By Pat Launer
During World War II, there was one part of England that was occupied by the Germans — the Channel Islands.
On the island of Guernsey, in 1943, a young man washes up on the beach, naked. He’s rescued by a young woman and brought back to a shed-like retreat where four females are trying to hold on, having lost their men — and their familial home, which has been commandeered by Nazi officers.
Jeanne, the head of this household, considers herself a pragmatist. Some might call her a collaborator. She uses her wiles and attractive charm to cozy up to the German officers in order to win favors and protect her brood: her precocious 10 year-old daughter, Estelle; her daughter-in-law, Lily; and her long-time housekeeper, Mrs. Lake.
The officer with whom Jeanne was having an affair has been sent away. The new man, Major von Pfunz, would love to take his predecessor’s place — in all ways.
Little Estelle hates the “Krauts,” and will do anything to sabotage them. Her approach is what might be called ‘dirty tricks,’ pranks intended to drive them a little crazy. She wishes death on them all, but especially von Pfunz, who displays a charm of his own, though something far more sinister seethes beneath the surface.
Lily is fearful, and she has a lot to be afraid of. She’s a Jewish Cockney, not a local, both hiding and trapped — on the island and in the household — without a legal ID, and with a mother-in-law who is less than loving toward her. Lily bravely rescues the stranded, unconscious man, and she’s devoted to bringing him back to health.
The handsome stranger has completely lost his memory. He has no idea who he is or where he’s from. Estelle names him Gabriel, who was an angel in the Old Testament, a messenger of God. In the Kur’an, Gabriel was the “angel of truth.”
Truth (and the subversion of it) features prominently in English playwright Moira Buffini’s intriguing drama, “Gabriel,” which had its London premiere in 1997, and opened Off Broadway in 2010.
North Coast Repertory Theatre has snagged the West coast debut of this taut tale of romance and suspense, deception and honesty, mystery and brutality, cowardice and courage, kindness and cruelty.
It’s an intense, layered and provocative piece, excellently directed by Christopher Williams and masterfully acted by an outstanding ensemble of six.
Jessica John gives a marvelous performance as Jeanne, who’s emotionally torn, using all her feminine wiles to lie her way through a grim, diminished existence, in order to shelter her family. She’s the great compromiser, but she may go too far.
Annabella Price’s Lake seems rigid, but can also be caring. She’s the most afraid of stepping out of line in any way, and won’t exert herself to save anyone, but she does her part by dealing in the black market to keep food on their plates. And she’s not above collecting gossip from the neighbor-ladies, which is only sometimes accurate and/or helpful.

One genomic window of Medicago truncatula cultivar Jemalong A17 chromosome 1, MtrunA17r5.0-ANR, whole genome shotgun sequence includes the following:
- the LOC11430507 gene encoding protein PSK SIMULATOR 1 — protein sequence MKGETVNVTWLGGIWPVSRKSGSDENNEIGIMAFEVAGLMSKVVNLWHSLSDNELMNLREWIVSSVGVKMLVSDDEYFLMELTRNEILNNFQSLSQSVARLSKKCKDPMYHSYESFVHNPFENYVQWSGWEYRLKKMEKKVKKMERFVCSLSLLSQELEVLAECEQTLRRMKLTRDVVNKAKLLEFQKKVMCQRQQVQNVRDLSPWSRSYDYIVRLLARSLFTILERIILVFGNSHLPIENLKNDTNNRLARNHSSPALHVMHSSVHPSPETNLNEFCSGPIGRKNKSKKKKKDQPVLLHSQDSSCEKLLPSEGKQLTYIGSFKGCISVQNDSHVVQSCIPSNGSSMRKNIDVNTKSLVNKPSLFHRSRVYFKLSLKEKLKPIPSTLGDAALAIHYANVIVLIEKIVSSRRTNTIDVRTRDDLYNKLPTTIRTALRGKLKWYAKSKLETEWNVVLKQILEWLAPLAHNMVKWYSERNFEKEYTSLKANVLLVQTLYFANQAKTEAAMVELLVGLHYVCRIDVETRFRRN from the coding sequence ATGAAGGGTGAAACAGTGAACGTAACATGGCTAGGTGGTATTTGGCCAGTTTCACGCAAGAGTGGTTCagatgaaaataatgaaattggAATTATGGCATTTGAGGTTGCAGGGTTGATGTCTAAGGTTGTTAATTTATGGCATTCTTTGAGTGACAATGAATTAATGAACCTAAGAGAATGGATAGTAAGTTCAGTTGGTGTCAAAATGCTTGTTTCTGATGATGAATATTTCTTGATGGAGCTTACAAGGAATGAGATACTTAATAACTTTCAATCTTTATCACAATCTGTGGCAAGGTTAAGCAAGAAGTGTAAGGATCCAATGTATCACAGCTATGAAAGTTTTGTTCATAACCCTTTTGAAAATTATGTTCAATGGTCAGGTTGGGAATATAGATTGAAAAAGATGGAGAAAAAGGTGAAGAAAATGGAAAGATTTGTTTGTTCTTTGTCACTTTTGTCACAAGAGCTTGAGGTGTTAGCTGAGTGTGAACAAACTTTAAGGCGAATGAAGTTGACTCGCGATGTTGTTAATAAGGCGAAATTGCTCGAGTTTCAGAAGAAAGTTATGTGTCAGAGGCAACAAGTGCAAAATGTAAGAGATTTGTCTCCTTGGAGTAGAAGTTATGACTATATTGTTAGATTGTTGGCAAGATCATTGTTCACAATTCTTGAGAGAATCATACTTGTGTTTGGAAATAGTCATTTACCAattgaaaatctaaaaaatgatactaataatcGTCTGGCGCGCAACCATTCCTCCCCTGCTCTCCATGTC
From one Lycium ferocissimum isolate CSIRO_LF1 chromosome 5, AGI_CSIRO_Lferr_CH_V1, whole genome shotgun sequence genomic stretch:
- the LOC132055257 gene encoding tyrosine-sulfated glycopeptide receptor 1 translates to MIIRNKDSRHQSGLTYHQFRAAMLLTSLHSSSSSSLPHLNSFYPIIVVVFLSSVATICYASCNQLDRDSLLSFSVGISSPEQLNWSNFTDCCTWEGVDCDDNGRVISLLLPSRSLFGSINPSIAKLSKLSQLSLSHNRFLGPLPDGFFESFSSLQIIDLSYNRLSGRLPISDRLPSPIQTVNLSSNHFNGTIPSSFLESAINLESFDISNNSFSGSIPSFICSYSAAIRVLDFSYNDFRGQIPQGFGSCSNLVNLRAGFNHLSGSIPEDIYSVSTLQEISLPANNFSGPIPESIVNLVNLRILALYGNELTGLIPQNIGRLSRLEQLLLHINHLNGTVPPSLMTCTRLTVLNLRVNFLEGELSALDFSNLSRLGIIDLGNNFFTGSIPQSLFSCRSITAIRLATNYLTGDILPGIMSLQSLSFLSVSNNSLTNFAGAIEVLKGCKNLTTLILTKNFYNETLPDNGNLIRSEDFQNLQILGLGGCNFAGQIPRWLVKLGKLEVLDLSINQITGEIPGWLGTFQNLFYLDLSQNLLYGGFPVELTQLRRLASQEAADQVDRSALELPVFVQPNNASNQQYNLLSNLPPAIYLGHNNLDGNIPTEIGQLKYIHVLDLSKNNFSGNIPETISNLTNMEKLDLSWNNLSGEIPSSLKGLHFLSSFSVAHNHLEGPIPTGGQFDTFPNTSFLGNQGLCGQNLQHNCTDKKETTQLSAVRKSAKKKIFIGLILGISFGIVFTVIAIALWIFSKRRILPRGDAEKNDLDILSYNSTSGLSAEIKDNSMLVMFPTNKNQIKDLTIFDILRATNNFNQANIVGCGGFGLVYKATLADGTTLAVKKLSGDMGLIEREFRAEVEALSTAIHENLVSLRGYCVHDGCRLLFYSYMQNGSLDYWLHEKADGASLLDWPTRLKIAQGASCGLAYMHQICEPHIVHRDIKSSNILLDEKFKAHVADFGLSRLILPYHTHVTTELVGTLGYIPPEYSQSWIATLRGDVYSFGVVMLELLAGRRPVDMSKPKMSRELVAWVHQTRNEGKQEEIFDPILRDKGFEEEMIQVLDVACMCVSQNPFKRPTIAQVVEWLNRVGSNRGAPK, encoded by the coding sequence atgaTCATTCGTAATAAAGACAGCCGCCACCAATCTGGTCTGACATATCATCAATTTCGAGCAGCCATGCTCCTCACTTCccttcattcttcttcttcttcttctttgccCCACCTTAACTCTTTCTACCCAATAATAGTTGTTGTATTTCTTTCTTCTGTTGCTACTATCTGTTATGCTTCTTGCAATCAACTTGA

Estelle is a deliciously impish character, unequivocal and outspoken in her likes and dislikes. Talented 11-year-old Catalina Zelles plays her with puckish glee, a credible English accent, and whip-smart insight.
Lilli Passero’s Lily is warm and compassionate, but near her wits’ end before she discovers the young man. She’s grateful to find a friend (and more) in Gabriel (appealing Alan Littlehales, who seems genuinely confused by his identity and background). He’s an enigmatic character (devil or angel?), but perhaps the bigger puzzle of the piece is the slowly unraveling interior of the self-proclaimed poet, von Pfunz.
Richard Baird is magnificent as the SS officer, somewhat captivating at first, trying to show his humanity (and intentions) to Jeanne. But he becomes increasingly menacing and terrifying as the story unfolds.
Both playwright and director ratchet up the suspense. Some questions are never resolved. With all the flying references, and Estelle’s magic incantations, is there something more ethereal, spiritual or symbolic going on here? That’s for you to decide.
Enjoy the (harrowing) ride.
- The West coast premiere of “Gabriel” runs through March 24 at North Coast Repertory Theatre, 987 Lomas Santa Fe Drive in Solana Beach
- Performances are Wednesday at 7 p.m., Thursday-Saturday at 8 p.m. and Sunday at 7 p.m, with matinees on Saturday and Sunday at 2 p.m.
- Running Time: 2hrs. 20 min.
- Tickets ($41-$53), are at 858-481-1055 or northcoastrep.org
Pat Launer, a member of the American Theatre Critics Association, is a long-time San Diego arts writer and an Emmy Award-winning theater critic. An archive of her previews and reviews can be found at patlauner.com.
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